MetroVanWatch is re-posting this media release from the Burnaby First Coalition (BFC, www.burnabyfirst.ca), which hopes to unseat the incumbent Mayor Derek Corrigan and his Burnaby Citizen’s Association (BCA, www.burnabycitizens.ca), which currently hold all seats on Burnaby City Council. Readers across the region will find it interesting to see the list of donors to Corrigan’s 2011 election campaign, and note that many of them are active across jurisdictions in the Metro Vancouver region. Again, the theme of political donations comes to the forefront.
If reelected, Corrigan’s regional influence will continue to be significant. He has chaired Metro Vancouver’s Regional Planning Committee for years, and he has considerable influence, as witnessed in the regional public hearing for the Southlands development in Tsawwassen, when he single-handedly turned the tide, leading to narrow approval of the application. He also has a history of blocking public access to Metro Vancouver officials. Thus, he, his party, and his donors require more scrutiny from citizens regionwide.
Official info for Burnaby voters: http://www.burnaby.ca/Our-City-Hall/Elections.html
MEDIA RELEASE BY BURNABY FIRST COALITION
Tower developers’ donations buy elections after Burnaby council quintupled density
Burnaby – November 4, 2014 – The Burnaby First Coalition (BFC) has learned that corporate donations to the Burnaby Citizen’s Association (BCA) in the 2011 election totaled $89,200, mostly from tower developers building mega-projects in the city. These donations have not been reported previously in the media.
The developers’ donations followed council’s adoption in December 2010 of a so-called bylaw ‘text amendment’ that quintupled allowable maximum density and cleared the way for towers up to 70 storeys high without due process and public input.
At an August meeting with BFC, City staff stated that the increased density is “definitely not developer driven” and that Burnaby has the most transparent planning department in BC.
However, the Globe and Mail called the pace of Burnaby’s development “blistering” and a “dream situation” for developers. Don Forsgren, President of Intracorp – which got the first tower permit and gave the BCA $2500 – was quoted saying, “You don’t have to negotiate with [Burnaby]”. Bosa gave $4500; President, Daryl Simpson echoed the sentiment that it’s easier to do business in Burnaby: “Certainly we have good relationships with all municipalities, but Burnaby is a great place to do business. Is it easier than Vancouver? Yes it is, actually. Vancouver is more complicated, no question. But the City of Burnaby makes it easier.”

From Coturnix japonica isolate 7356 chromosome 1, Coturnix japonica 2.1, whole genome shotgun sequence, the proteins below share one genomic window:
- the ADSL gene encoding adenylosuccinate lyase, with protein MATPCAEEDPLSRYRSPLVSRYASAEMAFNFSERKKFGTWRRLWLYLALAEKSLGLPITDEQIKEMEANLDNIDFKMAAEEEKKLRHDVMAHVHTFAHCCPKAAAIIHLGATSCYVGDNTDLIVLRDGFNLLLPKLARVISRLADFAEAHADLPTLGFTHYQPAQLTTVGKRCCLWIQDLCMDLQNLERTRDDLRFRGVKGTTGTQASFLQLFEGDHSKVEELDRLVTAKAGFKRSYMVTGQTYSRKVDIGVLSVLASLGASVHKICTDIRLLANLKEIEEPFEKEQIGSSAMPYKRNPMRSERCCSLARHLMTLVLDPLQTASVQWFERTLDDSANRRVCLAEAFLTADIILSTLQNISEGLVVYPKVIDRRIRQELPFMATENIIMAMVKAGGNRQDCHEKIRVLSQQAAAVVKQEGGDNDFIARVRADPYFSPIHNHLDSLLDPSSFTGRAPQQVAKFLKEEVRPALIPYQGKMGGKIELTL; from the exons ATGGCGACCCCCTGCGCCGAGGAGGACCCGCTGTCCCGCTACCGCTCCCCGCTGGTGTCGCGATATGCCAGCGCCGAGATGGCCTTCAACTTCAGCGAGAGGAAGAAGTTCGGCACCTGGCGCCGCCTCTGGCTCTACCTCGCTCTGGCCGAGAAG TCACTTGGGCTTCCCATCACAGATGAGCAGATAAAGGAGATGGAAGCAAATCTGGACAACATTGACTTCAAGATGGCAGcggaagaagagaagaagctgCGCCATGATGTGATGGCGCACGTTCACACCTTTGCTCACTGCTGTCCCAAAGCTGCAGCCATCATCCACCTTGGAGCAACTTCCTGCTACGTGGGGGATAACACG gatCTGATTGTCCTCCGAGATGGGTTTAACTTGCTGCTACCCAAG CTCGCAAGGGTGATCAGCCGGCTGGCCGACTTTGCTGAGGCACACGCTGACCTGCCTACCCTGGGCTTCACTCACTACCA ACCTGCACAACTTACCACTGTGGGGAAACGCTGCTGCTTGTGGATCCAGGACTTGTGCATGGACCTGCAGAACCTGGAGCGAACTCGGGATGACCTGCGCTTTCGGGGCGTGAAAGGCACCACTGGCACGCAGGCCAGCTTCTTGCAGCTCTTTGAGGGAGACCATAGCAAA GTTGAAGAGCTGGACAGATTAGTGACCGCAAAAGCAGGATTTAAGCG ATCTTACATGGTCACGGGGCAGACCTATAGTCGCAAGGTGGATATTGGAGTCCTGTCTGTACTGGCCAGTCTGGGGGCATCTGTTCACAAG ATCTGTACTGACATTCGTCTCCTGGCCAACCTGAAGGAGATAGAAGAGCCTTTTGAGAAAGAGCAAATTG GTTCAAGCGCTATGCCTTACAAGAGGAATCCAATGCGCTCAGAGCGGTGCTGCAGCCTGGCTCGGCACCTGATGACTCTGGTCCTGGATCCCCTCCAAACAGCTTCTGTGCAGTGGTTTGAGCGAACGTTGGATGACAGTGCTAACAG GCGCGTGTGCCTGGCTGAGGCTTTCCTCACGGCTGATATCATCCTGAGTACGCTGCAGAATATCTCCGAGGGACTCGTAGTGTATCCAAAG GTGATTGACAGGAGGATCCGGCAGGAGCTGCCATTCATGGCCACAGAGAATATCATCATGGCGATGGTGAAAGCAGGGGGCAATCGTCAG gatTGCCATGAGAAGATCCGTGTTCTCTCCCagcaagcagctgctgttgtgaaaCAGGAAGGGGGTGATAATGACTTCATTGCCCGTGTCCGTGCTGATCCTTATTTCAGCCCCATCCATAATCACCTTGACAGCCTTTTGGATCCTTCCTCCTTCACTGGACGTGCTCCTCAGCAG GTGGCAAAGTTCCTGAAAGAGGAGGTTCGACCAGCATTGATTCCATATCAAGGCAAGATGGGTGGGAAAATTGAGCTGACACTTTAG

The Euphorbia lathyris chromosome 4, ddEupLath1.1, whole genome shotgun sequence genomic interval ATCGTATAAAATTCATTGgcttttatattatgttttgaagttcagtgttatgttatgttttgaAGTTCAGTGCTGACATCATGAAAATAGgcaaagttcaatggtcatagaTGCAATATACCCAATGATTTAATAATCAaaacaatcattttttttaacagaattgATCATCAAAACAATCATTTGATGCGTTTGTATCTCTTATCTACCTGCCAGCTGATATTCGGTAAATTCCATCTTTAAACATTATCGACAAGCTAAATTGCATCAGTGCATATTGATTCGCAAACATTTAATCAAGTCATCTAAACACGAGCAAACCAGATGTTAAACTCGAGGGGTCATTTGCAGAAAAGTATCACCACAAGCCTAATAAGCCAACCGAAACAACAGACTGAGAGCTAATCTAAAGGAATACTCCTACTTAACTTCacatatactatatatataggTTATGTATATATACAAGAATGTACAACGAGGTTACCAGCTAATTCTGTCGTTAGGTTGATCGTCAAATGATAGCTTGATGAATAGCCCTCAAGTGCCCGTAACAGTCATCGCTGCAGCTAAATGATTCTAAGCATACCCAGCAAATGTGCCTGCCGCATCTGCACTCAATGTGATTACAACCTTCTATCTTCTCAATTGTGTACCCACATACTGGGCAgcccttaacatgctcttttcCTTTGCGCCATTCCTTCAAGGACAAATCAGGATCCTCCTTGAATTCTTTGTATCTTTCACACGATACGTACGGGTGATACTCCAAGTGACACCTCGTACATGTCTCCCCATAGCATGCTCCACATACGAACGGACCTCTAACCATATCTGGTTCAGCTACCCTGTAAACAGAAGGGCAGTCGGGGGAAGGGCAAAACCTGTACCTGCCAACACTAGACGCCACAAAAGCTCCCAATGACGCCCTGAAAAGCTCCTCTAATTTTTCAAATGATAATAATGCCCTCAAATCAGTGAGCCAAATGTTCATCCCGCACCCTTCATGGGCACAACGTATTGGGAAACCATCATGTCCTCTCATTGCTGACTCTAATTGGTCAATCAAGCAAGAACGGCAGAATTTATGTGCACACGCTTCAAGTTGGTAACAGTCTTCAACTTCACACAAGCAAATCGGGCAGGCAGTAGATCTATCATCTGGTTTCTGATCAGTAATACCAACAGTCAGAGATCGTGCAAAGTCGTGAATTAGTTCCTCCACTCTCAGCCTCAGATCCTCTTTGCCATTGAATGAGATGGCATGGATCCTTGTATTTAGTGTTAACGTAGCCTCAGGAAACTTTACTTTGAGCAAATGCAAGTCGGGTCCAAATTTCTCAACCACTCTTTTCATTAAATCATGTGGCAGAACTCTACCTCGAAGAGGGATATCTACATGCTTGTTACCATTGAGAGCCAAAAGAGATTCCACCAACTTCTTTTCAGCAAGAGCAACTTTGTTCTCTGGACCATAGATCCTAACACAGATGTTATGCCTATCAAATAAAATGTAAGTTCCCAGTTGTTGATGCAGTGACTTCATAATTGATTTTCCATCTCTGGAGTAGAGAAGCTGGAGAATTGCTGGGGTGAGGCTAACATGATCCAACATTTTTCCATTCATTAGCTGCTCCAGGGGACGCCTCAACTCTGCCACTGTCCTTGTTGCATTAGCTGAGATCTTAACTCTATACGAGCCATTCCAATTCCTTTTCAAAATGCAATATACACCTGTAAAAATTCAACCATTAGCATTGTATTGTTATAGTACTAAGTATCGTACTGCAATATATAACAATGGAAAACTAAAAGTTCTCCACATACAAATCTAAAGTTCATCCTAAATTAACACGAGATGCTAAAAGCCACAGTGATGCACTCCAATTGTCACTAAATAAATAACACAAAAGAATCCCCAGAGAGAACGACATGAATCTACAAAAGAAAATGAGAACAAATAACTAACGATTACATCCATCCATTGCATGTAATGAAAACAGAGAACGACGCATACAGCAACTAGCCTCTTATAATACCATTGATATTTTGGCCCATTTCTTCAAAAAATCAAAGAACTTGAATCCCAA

It is unclear in the public records at City Hall if the corporate donations are part of $118,785 recorded as donated from the BCA to the BCA, or if these are additional amounts.
Council’s Christmas time 2010 vote was passed quietly. Bland official notices in the newspapers about the public hearing on the text amendment in newspapers gave no details. No notices were sent to affected residents. As a result, no one representing the public spoke at the hearing.
Worse, the vote stipulated amending city plans and holding wide public consultations starting “immediately”, but Council has yet to do so, explaining that staff are too busy.
The vote increased maximum density for high rises from 2.2 to 5.0 Floor Area Ratio (FAR). However BFC learned after probing city planners at the August meeting that maximum density is actually 11 FAR because city hall allows residential and commercial FAR to be added together. Although this so-called “additive” aspect of density is not stated in zoning bylaws: it is “implied” according to City staff.
The BFC gathered the information from records at the City Clerk’s office. Unlike some cities, Burnaby does not post this information on-line and requires interested individuals to go to city hall in person. Staff refused to photocopy the few pages, and attempted to prevent one individual from photographing the documents with a cellular phone.
A March 23, 2012 article in the Burnaby Now – detailed donations in the 2011 election from unions amounting to over $100,000, but did not mention money from developers. It is not known if this was an omission by the newspaper, or if the BCA failed to submit the documents detailing these donations before the deadline for election finance disclosure.
“The secrecy stinks. The current mayor and council are addicted to developers’ donations. BFC is not controlled by corporate or union donors – we have none,” says Shakila Jayachandran, BFC council candidate and BFC Treasurer.
PARTIAL LIST OF CORPORATE DONORS TO BCA – FULL LIST AT
- Bosa – $4500 – numerous large tower projects including 4 towers up to 61 storeys at Solo in Brentwood which was rejected by the Advisory Planning Commission. $1000 of this included in original documents listed as ‘trade union’.
- Shape – $5000 – Lougheed and Brentwood Mall redevelopment
- Intracorp – $2500 – Metrotown Beresford St towers project – first super-size tower approved
- Boffo Development – $2500
- Embassy Development – $2000
- Polygon – $2500
Anthem Properties – $2500 – Metrotown Station Square 5 tower project which was rejected by the BCA’s Advisory Planning Commission
- Amacon Management – $2500
- Adera Development – $2500
- Westwood Ridge Development – $4000
- AB Metro Properties – $4000
- McAllister Development – $6000
- CEWE – $4000
- 3787 Canada Way Development – $10,000
- Inspire Group Development – $5000
- Gur Kirpa Holdings – $5000
- Third Properties Lim – $5000
- Bonny’s Taxi – $3000 – holds contract with School District worth nearly $255,000
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